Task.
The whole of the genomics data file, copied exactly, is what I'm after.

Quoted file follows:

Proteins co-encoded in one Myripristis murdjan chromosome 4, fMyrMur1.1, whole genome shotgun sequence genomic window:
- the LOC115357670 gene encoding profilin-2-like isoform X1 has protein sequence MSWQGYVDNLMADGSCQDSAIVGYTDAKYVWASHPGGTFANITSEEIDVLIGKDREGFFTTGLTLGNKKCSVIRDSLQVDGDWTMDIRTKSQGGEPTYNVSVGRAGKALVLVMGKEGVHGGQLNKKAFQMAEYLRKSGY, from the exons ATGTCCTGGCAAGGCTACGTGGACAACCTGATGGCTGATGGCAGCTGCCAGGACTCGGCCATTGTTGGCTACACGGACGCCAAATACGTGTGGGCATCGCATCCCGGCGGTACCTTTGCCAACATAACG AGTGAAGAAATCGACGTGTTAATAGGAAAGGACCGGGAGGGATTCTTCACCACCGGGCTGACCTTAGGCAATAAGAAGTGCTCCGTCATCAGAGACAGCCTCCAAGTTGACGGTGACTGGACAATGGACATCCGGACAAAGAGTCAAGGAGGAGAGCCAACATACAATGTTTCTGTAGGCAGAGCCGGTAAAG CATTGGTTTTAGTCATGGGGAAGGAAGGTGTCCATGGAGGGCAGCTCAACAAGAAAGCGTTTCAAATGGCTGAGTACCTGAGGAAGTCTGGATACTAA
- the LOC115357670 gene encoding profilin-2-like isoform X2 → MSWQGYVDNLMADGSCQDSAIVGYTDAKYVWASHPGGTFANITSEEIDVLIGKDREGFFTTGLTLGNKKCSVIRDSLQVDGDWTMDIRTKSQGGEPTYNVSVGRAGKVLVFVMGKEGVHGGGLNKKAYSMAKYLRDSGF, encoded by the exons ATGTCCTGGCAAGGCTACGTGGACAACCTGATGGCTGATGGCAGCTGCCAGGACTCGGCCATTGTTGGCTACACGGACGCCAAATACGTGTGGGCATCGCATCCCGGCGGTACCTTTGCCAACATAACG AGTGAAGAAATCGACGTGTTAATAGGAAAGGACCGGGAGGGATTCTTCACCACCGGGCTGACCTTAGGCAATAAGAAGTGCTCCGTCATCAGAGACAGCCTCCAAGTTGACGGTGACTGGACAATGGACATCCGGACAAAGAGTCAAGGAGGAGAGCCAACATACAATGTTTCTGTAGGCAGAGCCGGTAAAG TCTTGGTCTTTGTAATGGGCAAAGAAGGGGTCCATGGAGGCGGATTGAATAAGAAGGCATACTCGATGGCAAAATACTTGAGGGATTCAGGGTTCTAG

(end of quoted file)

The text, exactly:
Proteins co-encoded in one Myripristis murdjan chromosome 4, fMyrMur1.1, whole genome shotgun sequence genomic window:
- the LOC115357670 gene encoding profilin-2-like isoform X1 has protein sequence MSWQGYVDNLMADGSCQDSAIVGYTDAKYVWASHPGGTFANITSEEIDVLIGKDREGFFTTGLTLGNKKCSVIRDSLQVDGDWTMDIRTKSQGGEPTYNVSVGRAGKALVLVMGKEGVHGGQLNKKAFQMAEYLRKSGY, from the exons ATGTCCTGGCAAGGCTACGTGGACAACCTGATGGCTGATGGCAGCTGCCAGGACTCGGCCATTGTTGGCTACACGGACGCCAAATACGTGTGGGCATCGCATCCCGGCGGTACCTTTGCCAACATAACG AGTGAAGAAATCGACGTGTTAATAGGAAAGGACCGGGAGGGATTCTTCACCACCGGGCTGACCTTAGGCAATAAGAAGTGCTCCGTCATCAGAGACAGCCTCCAAGTTGACGGTGACTGGACAATGGACATCCGGACAAAGAGTCAAGGAGGAGAGCCAACATACAATGTTTCTGTAGGCAGAGCCGGTAAAG CATTGGTTTTAGTCATGGGGAAGGAAGGTGTCCATGGAGGGCAGCTCAACAAGAAAGCGTTTCAAATGGCTGAGTACCTGAGGAAGTCTGGATACTAA
- the LOC115357670 gene encoding profilin-2-like isoform X2 → MSWQGYVDNLMADGSCQDSAIVGYTDAKYVWASHPGGTFANITSEEIDVLIGKDREGFFTTGLTLGNKKCSVIRDSLQVDGDWTMDIRTKSQGGEPTYNVSVGRAGKVLVFVMGKEGVHGGGLNKKAYSMAKYLRDSGF, encoded by the exons ATGTCCTGGCAAGGCTACGTGGACAACCTGATGGCTGATGGCAGCTGCCAGGACTCGGCCATTGTTGGCTACACGGACGCCAAATACGTGTGGGCATCGCATCCCGGCGGTACCTTTGCCAACATAACG AGTGAAGAAATCGACGTGTTAATAGGAAAGGACCGGGAGGGATTCTTCACCACCGGGCTGACCTTAGGCAATAAGAAGTGCTCCGTCATCAGAGACAGCCTCCAAGTTGACGGTGACTGGACAATGGACATCCGGACAAAGAGTCAAGGAGGAGAGCCAACATACAATGTTTCTGTAGGCAGAGCCGGTAAAG TCTTGGTCTTTGTAATGGGCAAAGAAGGGGTCCATGGAGGCGGATTGAATAAGAAGGCATACTCGATGGCAAAATACTTGAGGGATTCAGGGTTCTAG